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Gaining Insight into China Through the Lens of Social Media

Yale School of Management held its inaugural Social Media Colloquium on April 25. Guest speaker for the event was David Wertime YC ’01, co-founder of Tea Leaf Nation, a news site dedicated to Chinese citizen and social media, and senior editor at Foreign Policy.

Yale SOM Social Media Colloquia are a series of lunchtime talks organized by the Office of Communications at SOM, created to help students better understand social media and the personal and professional opportunities that are offered by it. This particular event was supported by Yale Center Beijing and the Global Network for Advanced Management.

A former lawyer in New York and Hong Kong, Wertime first encountered China as a Peace Corps volunteer. He has appeared on BBC television, Al Jazeera English, Public Radio International, Voice of America, and other outlets as a commentator on China. Originally from the Philadelphia area, he holds a law degree from Harvard and an English degree from Yale, where he was executive editor of the Yale Herald.

Wertime began the event on April 25 by giving a brief introduction to the social media environment in China and discussed key players in the area such as WeChat, QQ, and Sina Weibo. The conversation then progressed to issues surrounding internet censorship, China’s anti-corruption crackdown, and the increasing social media savviness of state media in the country. Wertime discussed the “social terror” phenomenon, where social media has been used by the public to protest against corrupt public officials and practices they view as unethical.

The session ended with Wertime taking questions from the audience in New Haven and viewers from around the world. Yale SOM Senior Associate Dean David Bach remotely asked Wertime whether social media in China was leading to democratization of information or segregation through manipulation. Wertime responded by stating, “Really, Chinese social media can have both effects simulataneously. It’s an important feedback tool for the government, where difficult, sometimes painful national discussions can take place.” He continued by stating, “It is also inadequate compared to more robust feedback mechanisms. It is highly unequal with small groups of people having vast amount of followers. The GINI coefficient of Chinese social media is very high.”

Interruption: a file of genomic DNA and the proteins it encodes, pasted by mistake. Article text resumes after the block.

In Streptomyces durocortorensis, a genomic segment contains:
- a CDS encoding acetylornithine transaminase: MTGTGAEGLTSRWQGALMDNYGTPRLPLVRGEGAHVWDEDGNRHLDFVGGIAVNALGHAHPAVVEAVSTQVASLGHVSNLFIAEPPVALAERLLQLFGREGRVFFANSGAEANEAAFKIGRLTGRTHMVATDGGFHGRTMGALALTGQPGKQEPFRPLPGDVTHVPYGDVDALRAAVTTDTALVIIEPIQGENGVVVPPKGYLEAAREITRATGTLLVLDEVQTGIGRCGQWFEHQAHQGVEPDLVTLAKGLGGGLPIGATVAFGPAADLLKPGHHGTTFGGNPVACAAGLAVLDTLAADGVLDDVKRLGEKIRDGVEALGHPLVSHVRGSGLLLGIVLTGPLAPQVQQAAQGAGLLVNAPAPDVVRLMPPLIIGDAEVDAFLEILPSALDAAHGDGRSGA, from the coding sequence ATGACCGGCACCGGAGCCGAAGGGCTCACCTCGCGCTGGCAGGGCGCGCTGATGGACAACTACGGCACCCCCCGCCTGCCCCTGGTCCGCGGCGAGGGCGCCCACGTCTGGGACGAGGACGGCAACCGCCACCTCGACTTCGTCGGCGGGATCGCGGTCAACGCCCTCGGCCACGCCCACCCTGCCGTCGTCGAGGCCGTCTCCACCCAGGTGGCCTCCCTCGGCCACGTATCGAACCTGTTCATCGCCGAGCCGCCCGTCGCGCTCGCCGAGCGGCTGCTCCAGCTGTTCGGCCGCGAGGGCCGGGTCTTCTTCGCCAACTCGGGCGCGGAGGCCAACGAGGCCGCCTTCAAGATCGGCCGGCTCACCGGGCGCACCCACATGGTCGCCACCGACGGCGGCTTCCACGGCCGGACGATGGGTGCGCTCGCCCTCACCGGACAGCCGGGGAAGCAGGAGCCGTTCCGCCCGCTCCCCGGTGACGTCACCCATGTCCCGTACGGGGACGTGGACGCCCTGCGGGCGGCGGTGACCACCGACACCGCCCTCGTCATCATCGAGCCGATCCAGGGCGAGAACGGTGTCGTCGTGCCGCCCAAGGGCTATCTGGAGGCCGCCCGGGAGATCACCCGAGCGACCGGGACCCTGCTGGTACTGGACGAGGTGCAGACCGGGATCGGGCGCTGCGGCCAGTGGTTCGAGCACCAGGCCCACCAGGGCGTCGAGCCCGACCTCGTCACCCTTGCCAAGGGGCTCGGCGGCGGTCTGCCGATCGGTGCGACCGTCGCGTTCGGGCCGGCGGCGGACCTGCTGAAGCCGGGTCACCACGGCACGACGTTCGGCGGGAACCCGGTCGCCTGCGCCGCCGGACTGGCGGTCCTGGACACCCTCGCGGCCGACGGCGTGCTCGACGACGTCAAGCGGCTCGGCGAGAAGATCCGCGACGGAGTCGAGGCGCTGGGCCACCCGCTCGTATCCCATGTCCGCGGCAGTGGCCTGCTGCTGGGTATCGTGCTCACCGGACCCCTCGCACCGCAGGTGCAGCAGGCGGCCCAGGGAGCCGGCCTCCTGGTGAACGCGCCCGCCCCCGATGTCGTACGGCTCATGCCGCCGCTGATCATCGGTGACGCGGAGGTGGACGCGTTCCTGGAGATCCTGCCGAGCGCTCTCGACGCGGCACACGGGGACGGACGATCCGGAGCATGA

As an MAM candidate, my key takeaways from Wertime’s talk were that understanding social media is invaluable to understanding a society and market. Social media is playing a major role in the transformation of modern China and is giving the world a clearer picture of what truly matters to Chinese citizens (and consumers) today. Talks such as this complement our distinctly global curriculum at the MAM program, help us to become more culturally intelligent, and enrich our ability to work and manage global teams. As I prepare to begin my post-SOM position, I’m excited to leverage these learnings and feel they have immediately relevancy to my future career path.